Guardian: Atlantic City has always tried to put all of its eggs in one basket. For the last 35 years, obviously, it’s been gaming. But before that, our forefathers were smart enough to build Boardwalk Hall as the first convention center back in 1929. It did real well for 20 or 30 years. We’re not trying to go back to any single item. We want to diversify our economy and our city. But we see conventions business and conference business making a whole lot of sense. We’re seeing activities that do very well when conventions are in town. For instance we have an art garage with a dozen artists in residence and it’s a great place that groups love to book for cocktail receptions. We have an aquarium in town that does well with families, but it also becomes a great place for an after-hours reception as well that is out of the ordinary. Some of our boat charters cater specifically to conventions. At the end of the day you can jump on a boat and go for a dolphin watch or catch the sunset on the back bays or on the ocean.

SMM: In previous interviews you have done since being elected, you have mentioned that city leaders simply made bad decisions that brought on this predicament. What were those decisions?

Guardian: Having any one [source of revenue] for any one city is certainly not the way to go, whether we were doing only steel mills, or gaming, or only the building of automobiles. At some point it blew up on us. Gaming was great for us for 30 years, but those were great years with lots of income coming into the city when we really should have taken advantage and diversified our market. First, we should have diversified with tourism because that’s what we’ve been doing for 160 years; second, we should have realized that we’re not just a Jersey Shore town – we’re an urban environment. The concept of a university and corporate offices could have fulfilled the dreams of our residents, which is a better quality of life, jobs, lower taxes, etcetera.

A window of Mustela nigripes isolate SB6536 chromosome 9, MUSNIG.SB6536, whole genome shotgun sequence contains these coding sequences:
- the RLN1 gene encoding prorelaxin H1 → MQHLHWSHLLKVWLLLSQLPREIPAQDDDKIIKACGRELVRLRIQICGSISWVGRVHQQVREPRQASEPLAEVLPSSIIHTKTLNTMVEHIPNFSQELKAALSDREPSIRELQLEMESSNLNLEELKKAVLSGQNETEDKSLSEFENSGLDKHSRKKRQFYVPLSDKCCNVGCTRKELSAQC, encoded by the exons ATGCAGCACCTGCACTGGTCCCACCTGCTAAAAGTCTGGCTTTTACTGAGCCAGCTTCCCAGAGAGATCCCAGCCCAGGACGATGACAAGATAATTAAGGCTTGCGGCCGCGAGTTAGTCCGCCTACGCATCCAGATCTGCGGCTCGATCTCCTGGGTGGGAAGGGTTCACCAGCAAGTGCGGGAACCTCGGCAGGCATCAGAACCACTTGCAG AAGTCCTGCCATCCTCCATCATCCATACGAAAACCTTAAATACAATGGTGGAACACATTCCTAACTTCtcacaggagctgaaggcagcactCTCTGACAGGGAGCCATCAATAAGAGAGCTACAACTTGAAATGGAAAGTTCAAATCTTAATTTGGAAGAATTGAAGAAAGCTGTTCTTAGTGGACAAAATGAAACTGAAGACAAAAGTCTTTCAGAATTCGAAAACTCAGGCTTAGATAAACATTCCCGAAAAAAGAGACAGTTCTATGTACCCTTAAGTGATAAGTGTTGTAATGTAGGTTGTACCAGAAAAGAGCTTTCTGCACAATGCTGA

SMM: What cities do you compete with for meetings business?

Guardian: Certainly Philadelphia because of our proximity to each other. I think Boston, Providence and Baltimore are all areas that are comparable in terms of the square footage that they can offer. The biggest asset we have is the number of people who are within a four-hour drive of Atlantic City. That’s always been the success of the city.

We have an airport that is really developing into a great airport, but it’s difficult to get new flights because we have to compete with Philly and Newark and LaGuardia and Kennedy. The major airlines that are flying out of those locations don’t want to tempt the fate and lose any business there. Our biggest advantage is the Expressway and the Parkway coming so close to us. It’s an easy way to get here.

SMM: What is on your wish list for taking the next step in getting more meetings business?

Guardian: One of the advantages that Atlantic City has that would be almost impossible to build today is a 60-foot wide pedestrian walkway that connects all of our hotels without any vehicular traffic – that’s our Boardwalk. As we continue to rebuild the Boardwalk, it doesn’t just provide a nice healthy way to see the ocean, it ties in all of the business along the way. Gardner’s Basin will be 25 acres and we’ll put that out for request for proposal to develop it very much the way Baltimore developed its Inner Harbor.

SMM: It sounds like Meet AC, your new lobbying arm for meetings business, is having great success.

Guardian: Jim Wood [Meet AC President and CEO] and the people at Meet AC are telling people if they haven’t been here in a couple of years, they should kick our tires. Take a look at what we have been doing, whether it’s paving streets, landscaping, reducing crime, putting new lighting in town or other amenities, and adding new activities. If you haven’t been here in a couple of years I think we will impress you.

SMM: It’s two years away, but will you run for re-election?

Guardian: I love it. There certainly has been a lot of crises that occurred, but I’m glad I have been at the helm during this period because I think I bring a vision for the city that will move it where it’s never been before.